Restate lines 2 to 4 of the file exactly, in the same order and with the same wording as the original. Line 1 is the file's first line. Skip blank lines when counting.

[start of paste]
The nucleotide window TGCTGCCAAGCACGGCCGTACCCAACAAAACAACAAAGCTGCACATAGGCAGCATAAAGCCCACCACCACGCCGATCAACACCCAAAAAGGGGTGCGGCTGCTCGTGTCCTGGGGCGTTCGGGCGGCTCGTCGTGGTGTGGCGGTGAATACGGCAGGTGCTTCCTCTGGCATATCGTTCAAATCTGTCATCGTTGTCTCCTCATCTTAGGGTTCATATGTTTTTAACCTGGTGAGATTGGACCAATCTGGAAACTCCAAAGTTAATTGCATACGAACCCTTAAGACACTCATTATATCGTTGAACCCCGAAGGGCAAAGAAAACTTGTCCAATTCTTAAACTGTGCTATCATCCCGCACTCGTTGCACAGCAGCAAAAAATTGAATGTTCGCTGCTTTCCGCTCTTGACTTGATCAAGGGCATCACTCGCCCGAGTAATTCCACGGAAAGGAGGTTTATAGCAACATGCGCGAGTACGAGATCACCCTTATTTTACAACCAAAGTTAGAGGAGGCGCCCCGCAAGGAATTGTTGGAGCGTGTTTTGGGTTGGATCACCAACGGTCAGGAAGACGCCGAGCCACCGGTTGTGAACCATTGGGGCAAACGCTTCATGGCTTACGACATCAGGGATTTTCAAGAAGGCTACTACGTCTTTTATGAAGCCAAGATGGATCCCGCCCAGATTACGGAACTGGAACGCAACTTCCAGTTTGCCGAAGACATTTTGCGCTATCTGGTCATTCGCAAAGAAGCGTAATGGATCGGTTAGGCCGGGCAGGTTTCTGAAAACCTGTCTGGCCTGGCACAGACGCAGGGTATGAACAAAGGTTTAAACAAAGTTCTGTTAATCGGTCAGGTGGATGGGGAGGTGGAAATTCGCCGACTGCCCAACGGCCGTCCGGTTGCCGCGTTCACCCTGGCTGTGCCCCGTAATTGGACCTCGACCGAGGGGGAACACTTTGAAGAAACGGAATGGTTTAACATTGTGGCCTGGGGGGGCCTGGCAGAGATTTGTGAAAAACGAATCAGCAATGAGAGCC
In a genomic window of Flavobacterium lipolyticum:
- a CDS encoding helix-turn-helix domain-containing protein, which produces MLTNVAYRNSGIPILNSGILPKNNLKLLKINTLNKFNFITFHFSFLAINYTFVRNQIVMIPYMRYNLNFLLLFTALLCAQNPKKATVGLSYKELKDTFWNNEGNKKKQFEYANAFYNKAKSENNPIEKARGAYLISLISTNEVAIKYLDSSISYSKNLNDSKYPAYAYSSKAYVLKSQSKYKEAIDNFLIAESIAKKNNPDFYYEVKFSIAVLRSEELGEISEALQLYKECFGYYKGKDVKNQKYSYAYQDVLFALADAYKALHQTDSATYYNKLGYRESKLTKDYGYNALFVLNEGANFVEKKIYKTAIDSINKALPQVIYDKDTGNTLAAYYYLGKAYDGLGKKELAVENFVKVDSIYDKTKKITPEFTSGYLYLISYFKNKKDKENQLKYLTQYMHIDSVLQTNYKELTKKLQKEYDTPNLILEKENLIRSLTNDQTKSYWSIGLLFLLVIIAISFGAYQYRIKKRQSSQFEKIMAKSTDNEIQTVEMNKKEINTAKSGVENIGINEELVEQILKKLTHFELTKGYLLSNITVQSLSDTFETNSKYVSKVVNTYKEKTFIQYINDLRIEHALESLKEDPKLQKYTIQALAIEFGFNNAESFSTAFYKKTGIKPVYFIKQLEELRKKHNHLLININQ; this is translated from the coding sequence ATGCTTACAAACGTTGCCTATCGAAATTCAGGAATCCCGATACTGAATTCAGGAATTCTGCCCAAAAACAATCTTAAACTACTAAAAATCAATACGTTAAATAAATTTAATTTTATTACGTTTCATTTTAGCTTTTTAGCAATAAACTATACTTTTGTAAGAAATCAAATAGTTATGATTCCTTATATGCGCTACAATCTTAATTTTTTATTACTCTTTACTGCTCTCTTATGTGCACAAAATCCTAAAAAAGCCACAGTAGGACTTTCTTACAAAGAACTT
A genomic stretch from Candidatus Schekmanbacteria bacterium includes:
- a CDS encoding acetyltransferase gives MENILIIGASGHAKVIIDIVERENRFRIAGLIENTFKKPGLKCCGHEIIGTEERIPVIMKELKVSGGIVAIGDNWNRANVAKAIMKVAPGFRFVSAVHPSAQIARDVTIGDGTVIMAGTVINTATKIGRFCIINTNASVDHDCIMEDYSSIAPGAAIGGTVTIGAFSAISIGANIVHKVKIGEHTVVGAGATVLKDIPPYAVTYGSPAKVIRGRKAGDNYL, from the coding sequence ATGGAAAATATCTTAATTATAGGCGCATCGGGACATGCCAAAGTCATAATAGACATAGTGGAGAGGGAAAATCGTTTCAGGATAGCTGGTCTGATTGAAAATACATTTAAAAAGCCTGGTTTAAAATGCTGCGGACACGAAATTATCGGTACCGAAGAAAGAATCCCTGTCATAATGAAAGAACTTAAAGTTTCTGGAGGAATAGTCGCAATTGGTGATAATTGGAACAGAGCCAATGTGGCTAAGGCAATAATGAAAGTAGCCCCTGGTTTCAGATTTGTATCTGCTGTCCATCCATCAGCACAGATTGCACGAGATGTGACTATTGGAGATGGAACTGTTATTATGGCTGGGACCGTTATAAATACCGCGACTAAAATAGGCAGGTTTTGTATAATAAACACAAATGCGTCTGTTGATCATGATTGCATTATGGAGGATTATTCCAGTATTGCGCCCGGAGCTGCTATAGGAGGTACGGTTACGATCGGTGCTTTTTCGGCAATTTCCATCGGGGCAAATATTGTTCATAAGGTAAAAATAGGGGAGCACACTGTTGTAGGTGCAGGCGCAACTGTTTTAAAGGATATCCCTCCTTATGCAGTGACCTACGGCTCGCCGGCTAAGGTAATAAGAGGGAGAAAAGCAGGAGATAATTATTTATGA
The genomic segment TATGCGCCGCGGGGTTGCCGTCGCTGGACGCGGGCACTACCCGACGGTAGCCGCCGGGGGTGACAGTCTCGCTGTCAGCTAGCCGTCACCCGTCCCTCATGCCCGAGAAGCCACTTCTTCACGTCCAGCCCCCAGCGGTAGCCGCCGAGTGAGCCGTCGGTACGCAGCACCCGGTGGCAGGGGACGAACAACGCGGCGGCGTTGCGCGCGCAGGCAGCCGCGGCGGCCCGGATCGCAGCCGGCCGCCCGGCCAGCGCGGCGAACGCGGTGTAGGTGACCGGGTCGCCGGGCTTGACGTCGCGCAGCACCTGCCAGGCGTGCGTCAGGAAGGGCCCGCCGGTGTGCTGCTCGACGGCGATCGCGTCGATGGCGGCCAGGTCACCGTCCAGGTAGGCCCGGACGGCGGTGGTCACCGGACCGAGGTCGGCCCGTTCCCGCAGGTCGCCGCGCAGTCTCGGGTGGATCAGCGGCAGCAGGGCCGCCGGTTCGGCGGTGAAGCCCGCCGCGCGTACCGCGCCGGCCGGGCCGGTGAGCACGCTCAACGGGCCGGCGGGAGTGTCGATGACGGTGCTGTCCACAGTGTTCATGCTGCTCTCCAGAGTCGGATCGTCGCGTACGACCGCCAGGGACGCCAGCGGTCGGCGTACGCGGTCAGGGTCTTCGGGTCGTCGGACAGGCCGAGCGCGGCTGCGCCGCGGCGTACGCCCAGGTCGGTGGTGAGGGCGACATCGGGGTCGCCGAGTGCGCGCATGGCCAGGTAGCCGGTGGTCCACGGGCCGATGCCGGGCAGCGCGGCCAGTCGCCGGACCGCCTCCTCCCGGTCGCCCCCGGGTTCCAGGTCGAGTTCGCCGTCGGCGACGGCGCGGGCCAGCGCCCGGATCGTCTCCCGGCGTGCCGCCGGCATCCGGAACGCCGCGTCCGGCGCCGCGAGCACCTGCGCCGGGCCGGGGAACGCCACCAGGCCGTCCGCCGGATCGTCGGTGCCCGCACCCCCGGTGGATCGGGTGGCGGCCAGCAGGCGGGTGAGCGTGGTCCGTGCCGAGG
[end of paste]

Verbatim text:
In a genomic window of Flavobacterium lipolyticum:
- a CDS encoding helix-turn-helix domain-containing protein, which produces MLTNVAYRNSGIPILNSGILPKNNLKLLKINTLNKFNFITFHFSFLAINYTFVRNQIVMIPYMRYNLNFLLLFTALLCAQNPKKATVGLSYKELKDTFWNNEGNKKKQFEYANAFYNKAKSENNPIEKARGAYLISLISTNEVAIKYLDSSISYSKNLNDSKYPAYAYSSKAYVLKSQSKYKEAIDNFLIAESIAKKNNPDFYYEVKFSIAVLRSEELGEISEALQLYKECFGYYKGKDVKNQKYSYAYQDVLFALADAYKALHQTDSATYYNKLGYRESKLTKDYGYNALFVLNEGANFVEKKIYKTAIDSINKALPQVIYDKDTGNTLAAYYYLGKAYDGLGKKELAVENFVKVDSIYDKTKKITPEFTSGYLYLISYFKNKKDKENQLKYLTQYMHIDSVLQTNYKELTKKLQKEYDTPNLILEKENLIRSLTNDQTKSYWSIGLLFLLVIIAISFGAYQYRIKKRQSSQFEKIMAKSTDNEIQTVEMNKKEINTAKSGVENIGINEELVEQILKKLTHFELTKGYLLSNITVQSLSDTFETNSKYVSKVVNTYKEKTFIQYINDLRIEHALESLKEDPKLQKYTIQALAIEFGFNNAESFSTAFYKKTGIKPVYFIKQLEELRKKHNHLLININQ; this is translated from the coding sequence ATGCTTACAAACGTTGCCTATCGAAATTCAGGAATCCCGATACTGAATTCAGGAATTCTGCCCAAAAACAATCTTAAACTACTAAAAATCAATACGTTAAATAAATTTAATTTTATTACGTTTCATTTTAGCTTTTTAGCAATAAACTATACTTTTGTAAGAAATCAAATAGTTATGATTCCTTATATGCGCTACAATCTTAATTTTTTATTACTCTTTACTGCTCTCTTATGTGCACAAAATCCTAAAAAAGCCACAGTAGGACTTTCTTACAAAGAACTT
A genomic stretch from Candidatus Schekmanbacteria bacterium includes: